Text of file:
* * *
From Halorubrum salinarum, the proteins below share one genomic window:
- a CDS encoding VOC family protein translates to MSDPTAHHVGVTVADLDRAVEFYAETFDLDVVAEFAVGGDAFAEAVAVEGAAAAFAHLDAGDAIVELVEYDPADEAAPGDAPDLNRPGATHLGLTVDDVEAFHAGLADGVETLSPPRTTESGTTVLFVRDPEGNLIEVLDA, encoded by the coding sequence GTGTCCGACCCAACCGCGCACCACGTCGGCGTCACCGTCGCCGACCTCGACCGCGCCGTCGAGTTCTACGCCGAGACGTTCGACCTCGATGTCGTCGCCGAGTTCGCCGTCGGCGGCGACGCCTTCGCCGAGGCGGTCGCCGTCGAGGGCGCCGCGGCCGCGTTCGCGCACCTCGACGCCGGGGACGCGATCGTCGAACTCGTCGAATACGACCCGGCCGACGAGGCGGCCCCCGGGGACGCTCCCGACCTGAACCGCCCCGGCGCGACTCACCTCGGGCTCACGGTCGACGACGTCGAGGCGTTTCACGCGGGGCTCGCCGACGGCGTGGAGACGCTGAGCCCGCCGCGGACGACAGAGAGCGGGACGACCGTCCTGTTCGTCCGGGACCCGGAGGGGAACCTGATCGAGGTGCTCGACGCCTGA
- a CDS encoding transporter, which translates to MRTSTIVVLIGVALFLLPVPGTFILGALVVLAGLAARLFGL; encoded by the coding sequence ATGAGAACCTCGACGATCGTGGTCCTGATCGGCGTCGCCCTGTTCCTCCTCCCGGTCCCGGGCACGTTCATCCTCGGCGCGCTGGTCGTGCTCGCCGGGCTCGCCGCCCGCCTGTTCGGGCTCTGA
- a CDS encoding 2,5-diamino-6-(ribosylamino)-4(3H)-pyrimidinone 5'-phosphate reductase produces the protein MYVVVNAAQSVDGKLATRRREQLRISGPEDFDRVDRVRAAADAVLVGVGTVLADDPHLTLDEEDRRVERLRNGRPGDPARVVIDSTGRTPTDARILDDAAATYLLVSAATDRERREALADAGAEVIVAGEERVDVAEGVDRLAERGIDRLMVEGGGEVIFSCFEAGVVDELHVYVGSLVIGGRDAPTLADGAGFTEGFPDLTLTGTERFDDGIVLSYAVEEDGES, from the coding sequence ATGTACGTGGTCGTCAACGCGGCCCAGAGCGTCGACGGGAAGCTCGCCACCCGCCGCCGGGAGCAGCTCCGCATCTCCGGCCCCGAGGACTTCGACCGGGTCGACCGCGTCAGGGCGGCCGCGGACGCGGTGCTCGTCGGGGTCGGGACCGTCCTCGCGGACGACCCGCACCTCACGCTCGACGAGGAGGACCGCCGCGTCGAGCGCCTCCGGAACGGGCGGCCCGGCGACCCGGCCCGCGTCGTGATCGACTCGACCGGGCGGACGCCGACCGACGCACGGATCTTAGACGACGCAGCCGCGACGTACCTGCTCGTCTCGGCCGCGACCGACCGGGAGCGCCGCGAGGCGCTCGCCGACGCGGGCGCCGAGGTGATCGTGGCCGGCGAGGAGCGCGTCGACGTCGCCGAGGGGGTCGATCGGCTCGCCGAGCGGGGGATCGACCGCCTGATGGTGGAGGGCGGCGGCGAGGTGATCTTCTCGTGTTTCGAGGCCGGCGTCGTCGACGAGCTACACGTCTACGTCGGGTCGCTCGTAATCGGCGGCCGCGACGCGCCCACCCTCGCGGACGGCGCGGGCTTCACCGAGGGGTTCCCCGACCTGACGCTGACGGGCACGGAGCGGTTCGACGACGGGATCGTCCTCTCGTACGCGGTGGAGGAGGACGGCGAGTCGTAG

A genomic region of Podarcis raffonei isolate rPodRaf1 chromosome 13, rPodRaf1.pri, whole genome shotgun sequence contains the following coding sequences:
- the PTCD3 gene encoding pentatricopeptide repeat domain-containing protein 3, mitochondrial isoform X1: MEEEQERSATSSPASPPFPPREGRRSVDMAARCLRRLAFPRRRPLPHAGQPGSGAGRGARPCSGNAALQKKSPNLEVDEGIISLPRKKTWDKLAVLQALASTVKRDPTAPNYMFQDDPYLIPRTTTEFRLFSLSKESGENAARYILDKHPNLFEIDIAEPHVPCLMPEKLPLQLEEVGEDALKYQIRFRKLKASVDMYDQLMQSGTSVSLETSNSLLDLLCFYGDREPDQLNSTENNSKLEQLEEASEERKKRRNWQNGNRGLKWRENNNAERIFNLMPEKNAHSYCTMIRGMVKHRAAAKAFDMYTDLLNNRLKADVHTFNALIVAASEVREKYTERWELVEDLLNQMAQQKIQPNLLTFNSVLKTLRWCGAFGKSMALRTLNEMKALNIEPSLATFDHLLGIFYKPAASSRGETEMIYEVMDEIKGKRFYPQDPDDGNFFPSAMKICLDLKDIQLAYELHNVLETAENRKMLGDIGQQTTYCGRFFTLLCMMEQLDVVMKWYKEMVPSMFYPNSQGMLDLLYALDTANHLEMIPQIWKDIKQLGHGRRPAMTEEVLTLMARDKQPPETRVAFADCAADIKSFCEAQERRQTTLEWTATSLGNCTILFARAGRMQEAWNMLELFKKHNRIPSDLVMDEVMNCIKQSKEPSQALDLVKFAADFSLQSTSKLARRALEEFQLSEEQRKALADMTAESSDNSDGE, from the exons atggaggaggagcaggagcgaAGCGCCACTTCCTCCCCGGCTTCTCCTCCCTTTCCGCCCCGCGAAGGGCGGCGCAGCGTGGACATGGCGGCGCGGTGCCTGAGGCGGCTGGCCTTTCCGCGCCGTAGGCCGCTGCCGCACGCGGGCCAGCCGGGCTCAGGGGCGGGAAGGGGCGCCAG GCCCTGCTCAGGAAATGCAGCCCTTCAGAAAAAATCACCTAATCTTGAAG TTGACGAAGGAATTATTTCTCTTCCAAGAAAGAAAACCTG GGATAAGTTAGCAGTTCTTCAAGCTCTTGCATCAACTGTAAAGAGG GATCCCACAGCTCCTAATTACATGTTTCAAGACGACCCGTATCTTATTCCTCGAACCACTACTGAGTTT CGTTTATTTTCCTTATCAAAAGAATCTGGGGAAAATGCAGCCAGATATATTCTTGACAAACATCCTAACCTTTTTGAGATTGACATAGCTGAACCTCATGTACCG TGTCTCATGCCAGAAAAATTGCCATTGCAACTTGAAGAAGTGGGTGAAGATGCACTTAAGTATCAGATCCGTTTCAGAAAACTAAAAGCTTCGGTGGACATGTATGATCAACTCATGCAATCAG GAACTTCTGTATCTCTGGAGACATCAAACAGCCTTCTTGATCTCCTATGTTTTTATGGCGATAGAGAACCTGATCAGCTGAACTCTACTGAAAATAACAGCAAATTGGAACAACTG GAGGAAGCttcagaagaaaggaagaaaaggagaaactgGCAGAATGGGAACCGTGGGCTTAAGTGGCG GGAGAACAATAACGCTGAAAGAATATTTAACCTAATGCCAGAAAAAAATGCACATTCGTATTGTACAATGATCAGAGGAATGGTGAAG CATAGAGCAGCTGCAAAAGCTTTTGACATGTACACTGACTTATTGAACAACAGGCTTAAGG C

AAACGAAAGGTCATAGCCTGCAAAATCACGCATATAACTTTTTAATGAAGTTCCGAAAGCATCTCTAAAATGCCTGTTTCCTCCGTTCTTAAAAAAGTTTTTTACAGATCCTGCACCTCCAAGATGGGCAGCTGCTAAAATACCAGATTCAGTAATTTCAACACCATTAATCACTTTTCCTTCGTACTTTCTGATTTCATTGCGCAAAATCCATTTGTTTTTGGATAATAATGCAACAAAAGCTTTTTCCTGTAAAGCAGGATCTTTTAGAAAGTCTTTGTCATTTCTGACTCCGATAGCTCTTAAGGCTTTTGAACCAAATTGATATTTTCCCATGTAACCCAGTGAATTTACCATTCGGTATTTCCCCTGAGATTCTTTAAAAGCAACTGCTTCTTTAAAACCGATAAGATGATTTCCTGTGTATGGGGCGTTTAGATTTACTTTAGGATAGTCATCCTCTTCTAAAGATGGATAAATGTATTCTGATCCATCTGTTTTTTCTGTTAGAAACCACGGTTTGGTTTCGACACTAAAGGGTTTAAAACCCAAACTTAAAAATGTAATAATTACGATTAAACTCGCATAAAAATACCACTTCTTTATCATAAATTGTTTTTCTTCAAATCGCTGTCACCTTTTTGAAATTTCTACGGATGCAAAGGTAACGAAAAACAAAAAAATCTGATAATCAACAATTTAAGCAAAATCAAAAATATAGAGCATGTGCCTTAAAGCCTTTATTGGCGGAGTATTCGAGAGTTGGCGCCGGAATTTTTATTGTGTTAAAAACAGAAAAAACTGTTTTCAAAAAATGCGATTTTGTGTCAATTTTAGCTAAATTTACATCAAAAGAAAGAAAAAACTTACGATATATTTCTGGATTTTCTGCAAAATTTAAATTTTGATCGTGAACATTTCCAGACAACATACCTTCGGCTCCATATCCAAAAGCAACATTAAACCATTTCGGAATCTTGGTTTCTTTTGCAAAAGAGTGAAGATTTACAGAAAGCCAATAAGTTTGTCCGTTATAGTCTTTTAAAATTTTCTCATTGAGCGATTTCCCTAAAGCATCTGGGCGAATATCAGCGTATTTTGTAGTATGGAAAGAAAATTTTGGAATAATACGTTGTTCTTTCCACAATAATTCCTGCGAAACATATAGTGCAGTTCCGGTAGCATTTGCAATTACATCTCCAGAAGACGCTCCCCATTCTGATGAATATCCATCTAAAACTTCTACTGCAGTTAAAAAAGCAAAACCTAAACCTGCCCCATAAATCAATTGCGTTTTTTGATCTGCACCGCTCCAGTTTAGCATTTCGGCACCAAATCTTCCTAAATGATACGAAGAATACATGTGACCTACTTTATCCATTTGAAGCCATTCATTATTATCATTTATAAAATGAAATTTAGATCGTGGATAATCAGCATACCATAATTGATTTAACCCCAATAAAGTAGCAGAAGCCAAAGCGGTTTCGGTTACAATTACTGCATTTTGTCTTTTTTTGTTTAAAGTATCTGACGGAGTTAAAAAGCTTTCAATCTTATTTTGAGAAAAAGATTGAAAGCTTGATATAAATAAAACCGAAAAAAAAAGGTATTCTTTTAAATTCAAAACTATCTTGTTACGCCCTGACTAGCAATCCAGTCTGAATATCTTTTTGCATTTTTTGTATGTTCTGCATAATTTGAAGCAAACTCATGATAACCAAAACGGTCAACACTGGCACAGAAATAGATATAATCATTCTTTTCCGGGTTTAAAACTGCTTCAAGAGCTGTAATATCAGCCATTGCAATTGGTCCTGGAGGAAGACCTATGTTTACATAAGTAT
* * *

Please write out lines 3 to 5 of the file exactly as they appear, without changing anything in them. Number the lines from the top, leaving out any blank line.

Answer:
- a CDS encoding transporter, which translates to MRTSTIVVLIGVALFLLPVPGTFILGALVVLAGLAARLFGL; encoded by the coding sequence ATGAGAACCTCGACGATCGTGGTCCTGATCGGCGTCGCCCTGTTCCTCCTCCCGGTCCCGGGCACGTTCATCCTCGGCGCGCTGGTCGTGCTCGCCGGGCTCGCCGCCCGCCTGTTCGGGCTCTGA
- a CDS encoding 2,5-diamino-6-(ribosylamino)-4(3H)-pyrimidinone 5'-phosphate reductase produces the protein MYVVVNAAQSVDGKLATRRREQLRISGPEDFDRVDRVRAAADAVLVGVGTVLADDPHLTLDEEDRRVERLRNGRPGDPARVVIDSTGRTPTDARILDDAAATYLLVSAATDRERREALADAGAEVIVAGEERVDVAEGVDRLAERGIDRLMVEGGGEVIFSCFEAGVVDELHVYVGSLVIGGRDAPTLADGAGFTEGFPDLTLTGTERFDDGIVLSYAVEEDGES, from the coding sequence ATGTACGTGGTCGTCAACGCGGCCCAGAGCGTCGACGGGAAGCTCGCCACCCGCCGCCGGGAGCAGCTCCGCATCTCCGGCCCCGAGGACTTCGACCGGGTCGACCGCGTCAGGGCGGCCGCGGACGCGGTGCTCGTCGGGGTCGGGACCGTCCTCGCGGACGACCCGCACCTCACGCTCGACGAGGAGGACCGCCGCGTCGAGCGCCTCCGGAACGGGCGGCCCGGCGACCCGGCCCGCGTCGTGATCGACTCGACCGGGCGGACGCCGACCGACGCACGGATCTTAGACGACGCAGCCGCGACGTACCTGCTCGTCTCGGCCGCGACCGACCGGGAGCGCCGCGAGGCGCTCGCCGACGCGGGCGCCGAGGTGATCGTGGCCGGCGAGGAGCGCGTCGACGTCGCCGAGGGGGTCGATCGGCTCGCCGAGCGGGGGATCGACCGCCTGATGGTGGAGGGCGGCGGCGAGGTGATCTTCTCGTGTTTCGAGGCCGGCGTCGTCGACGAGCTACACGTCTACGTCGGGTCGCTCGTAATCGGCGGCCGCGACGCGCCCACCCTCGCGGACGGCGCGGGCTTCACCGAGGGGTTCCCCGACCTGACGCTGACGGGCACGGAGCGGTTCGACGACGGGATCGTCCTCTCGTACGCGGTGGAGGAGGACGGCGAGTCGTAG

A genomic region of Podarcis raffonei isolate rPodRaf1 chromosome 13, rPodRaf1.pri, whole genome shotgun sequence contains the following coding sequences: